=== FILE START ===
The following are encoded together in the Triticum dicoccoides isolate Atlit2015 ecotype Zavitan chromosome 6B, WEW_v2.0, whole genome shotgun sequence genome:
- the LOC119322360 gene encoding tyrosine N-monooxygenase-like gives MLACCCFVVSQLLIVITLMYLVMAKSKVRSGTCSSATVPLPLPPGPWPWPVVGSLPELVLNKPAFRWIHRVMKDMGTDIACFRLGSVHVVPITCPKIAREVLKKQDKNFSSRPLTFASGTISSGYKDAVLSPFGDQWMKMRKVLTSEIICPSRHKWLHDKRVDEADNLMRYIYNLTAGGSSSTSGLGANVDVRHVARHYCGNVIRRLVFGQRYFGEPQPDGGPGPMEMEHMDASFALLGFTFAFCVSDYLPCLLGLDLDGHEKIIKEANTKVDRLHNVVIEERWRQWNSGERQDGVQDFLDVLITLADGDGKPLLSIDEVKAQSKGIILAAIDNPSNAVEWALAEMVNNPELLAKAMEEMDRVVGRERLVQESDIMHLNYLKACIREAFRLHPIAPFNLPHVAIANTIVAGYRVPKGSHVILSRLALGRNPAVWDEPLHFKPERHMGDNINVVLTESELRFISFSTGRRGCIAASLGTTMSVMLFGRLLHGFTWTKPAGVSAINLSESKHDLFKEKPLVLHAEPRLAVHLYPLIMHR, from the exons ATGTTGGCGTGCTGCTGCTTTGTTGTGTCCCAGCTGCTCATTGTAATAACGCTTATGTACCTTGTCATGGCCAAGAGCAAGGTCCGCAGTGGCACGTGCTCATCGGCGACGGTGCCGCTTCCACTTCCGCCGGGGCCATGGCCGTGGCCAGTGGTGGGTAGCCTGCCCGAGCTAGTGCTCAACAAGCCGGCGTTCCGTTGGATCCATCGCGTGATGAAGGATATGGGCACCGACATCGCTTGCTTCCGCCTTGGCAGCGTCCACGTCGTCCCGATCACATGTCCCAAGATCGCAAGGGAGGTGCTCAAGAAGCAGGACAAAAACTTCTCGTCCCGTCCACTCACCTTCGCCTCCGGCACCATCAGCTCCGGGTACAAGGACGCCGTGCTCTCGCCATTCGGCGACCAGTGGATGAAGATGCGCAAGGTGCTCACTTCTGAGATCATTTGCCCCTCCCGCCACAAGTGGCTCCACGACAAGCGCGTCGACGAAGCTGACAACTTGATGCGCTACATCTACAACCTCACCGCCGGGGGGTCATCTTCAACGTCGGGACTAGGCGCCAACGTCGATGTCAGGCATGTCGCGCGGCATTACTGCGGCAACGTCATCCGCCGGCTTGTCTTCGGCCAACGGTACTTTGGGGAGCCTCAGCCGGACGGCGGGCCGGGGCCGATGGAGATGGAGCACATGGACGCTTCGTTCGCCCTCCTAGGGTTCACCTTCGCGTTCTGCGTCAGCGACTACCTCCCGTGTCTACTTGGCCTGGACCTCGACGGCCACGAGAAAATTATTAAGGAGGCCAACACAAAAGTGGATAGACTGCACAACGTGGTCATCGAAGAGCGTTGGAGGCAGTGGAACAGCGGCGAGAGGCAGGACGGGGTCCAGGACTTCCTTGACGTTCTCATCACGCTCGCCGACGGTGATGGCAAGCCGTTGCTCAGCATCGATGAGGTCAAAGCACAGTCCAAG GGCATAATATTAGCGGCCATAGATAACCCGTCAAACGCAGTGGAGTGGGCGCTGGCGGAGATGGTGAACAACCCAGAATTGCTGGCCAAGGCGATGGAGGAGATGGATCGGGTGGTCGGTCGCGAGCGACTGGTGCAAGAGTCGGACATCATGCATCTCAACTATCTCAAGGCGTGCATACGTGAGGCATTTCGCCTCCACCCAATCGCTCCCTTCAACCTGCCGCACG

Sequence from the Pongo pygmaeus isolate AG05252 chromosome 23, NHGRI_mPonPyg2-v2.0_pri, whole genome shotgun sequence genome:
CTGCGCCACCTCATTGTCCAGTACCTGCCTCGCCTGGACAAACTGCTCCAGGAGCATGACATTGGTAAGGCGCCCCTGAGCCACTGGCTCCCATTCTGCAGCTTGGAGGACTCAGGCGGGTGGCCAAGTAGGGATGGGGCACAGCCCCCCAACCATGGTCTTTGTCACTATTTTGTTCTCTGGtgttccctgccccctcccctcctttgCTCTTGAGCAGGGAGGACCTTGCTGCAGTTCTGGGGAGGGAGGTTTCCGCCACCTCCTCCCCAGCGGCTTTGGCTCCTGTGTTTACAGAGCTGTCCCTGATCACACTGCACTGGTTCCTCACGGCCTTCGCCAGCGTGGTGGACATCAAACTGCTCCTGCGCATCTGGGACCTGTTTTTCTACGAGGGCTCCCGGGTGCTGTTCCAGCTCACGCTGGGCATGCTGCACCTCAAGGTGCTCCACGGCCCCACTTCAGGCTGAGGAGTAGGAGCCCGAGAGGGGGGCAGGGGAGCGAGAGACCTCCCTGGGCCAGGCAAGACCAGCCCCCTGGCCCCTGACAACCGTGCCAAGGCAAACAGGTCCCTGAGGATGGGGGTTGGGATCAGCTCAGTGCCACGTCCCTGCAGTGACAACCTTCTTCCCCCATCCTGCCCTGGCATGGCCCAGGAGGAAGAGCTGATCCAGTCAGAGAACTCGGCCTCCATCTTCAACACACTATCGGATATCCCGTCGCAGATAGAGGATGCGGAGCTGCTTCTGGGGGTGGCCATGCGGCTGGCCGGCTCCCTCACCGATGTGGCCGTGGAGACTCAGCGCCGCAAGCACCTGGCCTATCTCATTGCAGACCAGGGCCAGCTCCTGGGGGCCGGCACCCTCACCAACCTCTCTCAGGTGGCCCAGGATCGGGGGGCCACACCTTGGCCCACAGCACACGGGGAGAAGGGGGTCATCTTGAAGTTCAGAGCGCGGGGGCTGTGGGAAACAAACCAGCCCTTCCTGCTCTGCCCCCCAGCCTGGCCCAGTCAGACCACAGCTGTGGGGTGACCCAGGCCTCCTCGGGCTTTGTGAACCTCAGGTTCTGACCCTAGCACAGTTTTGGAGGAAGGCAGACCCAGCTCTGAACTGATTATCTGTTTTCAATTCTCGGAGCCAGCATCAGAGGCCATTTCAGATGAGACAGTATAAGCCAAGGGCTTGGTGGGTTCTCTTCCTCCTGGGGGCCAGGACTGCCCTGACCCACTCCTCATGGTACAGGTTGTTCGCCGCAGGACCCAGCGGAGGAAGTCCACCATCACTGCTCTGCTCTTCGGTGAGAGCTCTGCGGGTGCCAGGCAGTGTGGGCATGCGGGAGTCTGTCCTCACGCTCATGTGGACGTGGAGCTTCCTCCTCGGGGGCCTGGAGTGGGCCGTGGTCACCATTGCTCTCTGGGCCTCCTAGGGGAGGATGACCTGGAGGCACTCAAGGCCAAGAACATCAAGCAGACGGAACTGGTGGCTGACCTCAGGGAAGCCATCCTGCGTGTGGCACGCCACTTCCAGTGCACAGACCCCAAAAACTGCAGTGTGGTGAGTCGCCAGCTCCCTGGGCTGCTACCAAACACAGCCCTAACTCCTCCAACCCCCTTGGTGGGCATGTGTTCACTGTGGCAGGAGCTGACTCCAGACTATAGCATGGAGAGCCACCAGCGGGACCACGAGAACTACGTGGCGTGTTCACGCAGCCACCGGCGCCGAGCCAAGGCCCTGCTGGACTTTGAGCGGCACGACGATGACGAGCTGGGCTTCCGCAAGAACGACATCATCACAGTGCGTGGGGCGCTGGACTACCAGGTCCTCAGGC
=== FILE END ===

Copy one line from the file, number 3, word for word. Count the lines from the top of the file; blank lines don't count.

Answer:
Sequence from the Pongo pygmaeus isolate AG05252 chromosome 23, NHGRI_mPonPyg2-v2.0_pri, whole genome shotgun sequence genome: